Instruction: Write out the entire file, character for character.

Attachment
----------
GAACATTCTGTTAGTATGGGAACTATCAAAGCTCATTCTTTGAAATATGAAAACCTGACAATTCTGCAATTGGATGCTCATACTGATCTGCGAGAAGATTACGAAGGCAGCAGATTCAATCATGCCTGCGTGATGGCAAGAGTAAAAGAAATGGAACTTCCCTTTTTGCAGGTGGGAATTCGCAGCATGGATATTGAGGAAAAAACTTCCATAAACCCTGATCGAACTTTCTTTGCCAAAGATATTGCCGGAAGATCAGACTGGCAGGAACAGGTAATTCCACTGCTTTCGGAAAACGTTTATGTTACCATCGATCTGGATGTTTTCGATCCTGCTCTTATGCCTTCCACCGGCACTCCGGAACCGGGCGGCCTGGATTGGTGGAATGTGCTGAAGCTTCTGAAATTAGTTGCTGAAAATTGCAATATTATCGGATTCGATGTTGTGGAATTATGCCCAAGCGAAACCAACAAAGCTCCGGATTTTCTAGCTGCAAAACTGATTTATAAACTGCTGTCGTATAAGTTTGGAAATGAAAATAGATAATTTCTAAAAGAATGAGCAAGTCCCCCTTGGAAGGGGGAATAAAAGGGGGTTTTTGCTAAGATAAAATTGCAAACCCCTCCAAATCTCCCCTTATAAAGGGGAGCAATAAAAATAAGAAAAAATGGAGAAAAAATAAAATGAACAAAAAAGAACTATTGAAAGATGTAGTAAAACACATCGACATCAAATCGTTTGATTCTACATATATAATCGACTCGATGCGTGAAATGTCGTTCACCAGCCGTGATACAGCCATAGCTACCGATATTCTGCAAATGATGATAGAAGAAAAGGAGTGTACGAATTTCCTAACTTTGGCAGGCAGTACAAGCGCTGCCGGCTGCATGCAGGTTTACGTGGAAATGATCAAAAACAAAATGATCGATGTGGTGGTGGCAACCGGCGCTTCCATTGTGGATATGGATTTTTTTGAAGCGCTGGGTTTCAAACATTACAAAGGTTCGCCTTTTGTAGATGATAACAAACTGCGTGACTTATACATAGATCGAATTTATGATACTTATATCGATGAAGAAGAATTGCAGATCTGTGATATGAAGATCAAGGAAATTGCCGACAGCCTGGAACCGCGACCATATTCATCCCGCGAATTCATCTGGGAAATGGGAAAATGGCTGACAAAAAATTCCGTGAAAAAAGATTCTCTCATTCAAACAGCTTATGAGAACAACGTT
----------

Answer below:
GAACATTCTGTTAGTATGGGAACTATCAAAGCTCATTCTTTGAAATATGAAAACCTGACAATTCTGCAATTGGATGCTCATACTGATCTGCGAGAAGATTACGAAGGCAGCAGATTCAATCATGCCTGCGTGATGGCAAGAGTAAAAGAAATGGAACTTCCCTTTTTGCAGGTGGGAATTCGCAGCATGGATATTGAGGAAAAAACTTCCATAAACCCTGATCGAACTTTCTTTGCCAAAGATATTGCCGGAAGATCAGACTGGCAGGAACAGGTAATTCCACTGCTTTCGGAAAACGTTTATGTTACCATCGATCTGGATGTTTTCGATCCTGCTCTTATGCCTTCCACCGGCACTCCGGAACCGGGCGGCCTGGATTGGTGGAATGTGCTGAAGCTTCTGAAATTAGTTGCTGAAAATTGCAATATTATCGGATTCGATGTTGTGGAATTATGCCCAAGCGAAACCAACAAAGCTCCGGATTTTCTAGCTGCAAAACTGATTTATAAACTGCTGTCGTATAAGTTTGGAAATGAAAATAGATAATTTCTAAAAGAATGAGCAAGTCCCCCTTGGAAGGGGGAATAAAAGGGGGTTTTTGCTAAGATAAAATTGCAAACCCCTCCAAATCTCCCCTTATAAAGGGGAGCAATAAAAATAAGAAAAAATGGAGAAAAAATAAAATGAACAAAAAAGAACTATTGAAAGATGTAGTAAAACACATCGACATCAAATCGTTTGATTCTACATATATAATCGACTCGATGCGTGAAATGTCGTTCACCAGCCGTGATACAGCCATAGCTACCGATATTCTGCAAATGATGATAGAAGAAAAGGAGTGTACGAATTTCCTAACTTTGGCAGGCAGTACAAGCGCTGCCGGCTGCATGCAGGTTTACGTGGAAATGATCAAAAACAAAATGATCGATGTGGTGGTGGCAACCGGCGCTTCCATTGTGGATATGGATTTTTTTGAAGCGCTGGGTTTCAAACATTACAAAGGTTCGCCTTTTGTAGATGATAACAAACTGCGTGACTTATACATAGATCGAATTTATGATACTTATATCGATGAAGAAGAATTGCAGATCTGTGATATGAAGATCAAGGAAATTGCCGACAGCCTGGAACCGCGACCATATTCATCCCGCGAATTCATCTGGGAAATGGGAAAATGGCTGACAAAAAATTCCGTGAAAAAAGATTCTCTCATTCAAACAGCTTATGAGAACAACGTT